I am not from OntheWater, but i just returned from a 2 week vacation on the Outer Cape.(Ptown,Truro, Eastham) A short answer to your question, at least in regards to the Outer Cape, is: There is no surf fishing there. The only way people are getting stripers is by boat, offshore 1-3 miles. Why no surf fishing? One word :SEALS. The whole area is infested with grey seals – the big ones. They eat 25-35lbs of fish a day. I have personally seen 500 of these creatures hauled out at head of the Meadow beach in Truro. also I saw at least 30 of them at Nauset inlet in Orleans. Do the math. 500 seals X 25lbs of fish/day = 12,500 lbs a day. That’s over 6 TONS of fish; per day. That’s for one colony. Also I saw a pile of them at the end of Great Island (Jeremy’s Point) in the Bay in Wellfleet. And another pile at Nauset Inlet. These seals have pretty much destroyed the surf fishing for stripers (or anything else). Even if you are lucky enough to catch a striper, there will be a good chance a seal will steal it off your line. The bluefish are non-existant. Even if the stripers lay low in August, the bluefish are usually present. Personally, I like to catch and eat bluefish. Nothing. I fished Herring Cove in Provincetown. Nothing and the mung weed was horrible. I moved to the bay in Truro at high tide. Nothing. At least the water was clean. After the SEAL word, there is another word: SHARKS. Due to the glut of seals on the outer cape, Great White and who knows what other kind of sharks are cashing in on the seal feast. Look on the internet. It won’t take long to find “Shark Attack Truro”. Swimmers are being pulled out of the water every day at the outer cape beaches. My friends saw 2 great whites circling a seal at Head of the Meadow beach. I visited Longnook beach in Truro where a 61 yr old man was bitten twice by a shark while in waist-deep water. I met one of the men that saved his life by pulling him out of the water while he was screaming: “Shark! Shark!” The victim was life-flighted to Boston and he survived. I felt like an extra in JAWS. What has this to do with fishing? Well, I was informed by Paul, the owner of Blackbeard’s Tackle Shop in Eastham, that the charter boats out on Billingsgate Shoals are reporting that if they catch a striper, and it avoids a seal attack, all that remains of the fish when it gets to the boat is the head. Great Whites are chopping off the rest of the fish; just behind the gills. So that’s MY fishing report from the Outer Cape. It is BAD. That’s why you are not getting news about shore fishing there. There is no good news. The seals and sharks have destroyed what used to be the finest surf-fishing area in New England. I cannot comment about the Lower Cape as I have not fished in that area. It has to be better if they have fewer seals and sharks. That’s where I will fish the next time. I am not a canal person and it sounds like total chaos and mayhem there. Maybe at night it would be less – volatile? I heard that small blues were available off the southern facing beaches. that would be at least SOMETHING! In late summer, stripers don’t go there until the fall migration starts. Good luck and I hope you can find some fish! –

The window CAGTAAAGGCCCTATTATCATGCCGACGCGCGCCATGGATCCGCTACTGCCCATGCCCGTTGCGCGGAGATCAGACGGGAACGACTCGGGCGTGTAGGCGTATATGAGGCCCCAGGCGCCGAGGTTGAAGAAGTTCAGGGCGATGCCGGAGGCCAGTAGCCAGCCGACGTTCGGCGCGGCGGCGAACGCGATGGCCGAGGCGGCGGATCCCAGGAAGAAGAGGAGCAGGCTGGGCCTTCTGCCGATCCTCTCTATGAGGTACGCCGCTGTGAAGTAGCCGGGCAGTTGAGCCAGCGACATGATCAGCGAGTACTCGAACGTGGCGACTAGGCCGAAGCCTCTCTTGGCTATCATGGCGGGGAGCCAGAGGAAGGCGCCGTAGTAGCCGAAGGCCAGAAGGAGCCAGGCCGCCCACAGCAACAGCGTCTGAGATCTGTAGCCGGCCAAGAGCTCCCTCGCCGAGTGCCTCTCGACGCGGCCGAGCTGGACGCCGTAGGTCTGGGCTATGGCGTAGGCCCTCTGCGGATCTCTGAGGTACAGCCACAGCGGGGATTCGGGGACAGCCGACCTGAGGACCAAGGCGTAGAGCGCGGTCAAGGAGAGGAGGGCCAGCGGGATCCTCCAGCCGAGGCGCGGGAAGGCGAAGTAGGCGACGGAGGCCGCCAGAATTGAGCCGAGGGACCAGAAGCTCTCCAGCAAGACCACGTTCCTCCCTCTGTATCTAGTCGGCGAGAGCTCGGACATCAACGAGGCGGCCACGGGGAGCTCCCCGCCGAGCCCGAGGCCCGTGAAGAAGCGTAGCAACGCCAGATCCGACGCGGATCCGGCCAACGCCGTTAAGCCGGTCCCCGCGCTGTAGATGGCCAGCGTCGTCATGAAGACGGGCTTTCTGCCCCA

Fred

  4. allen leca

    I will be going to the lower cape on labor day for a week. Has anyone got any reports on West Dennis Beach , Bass River, Parker River and surrounding areas. Thank you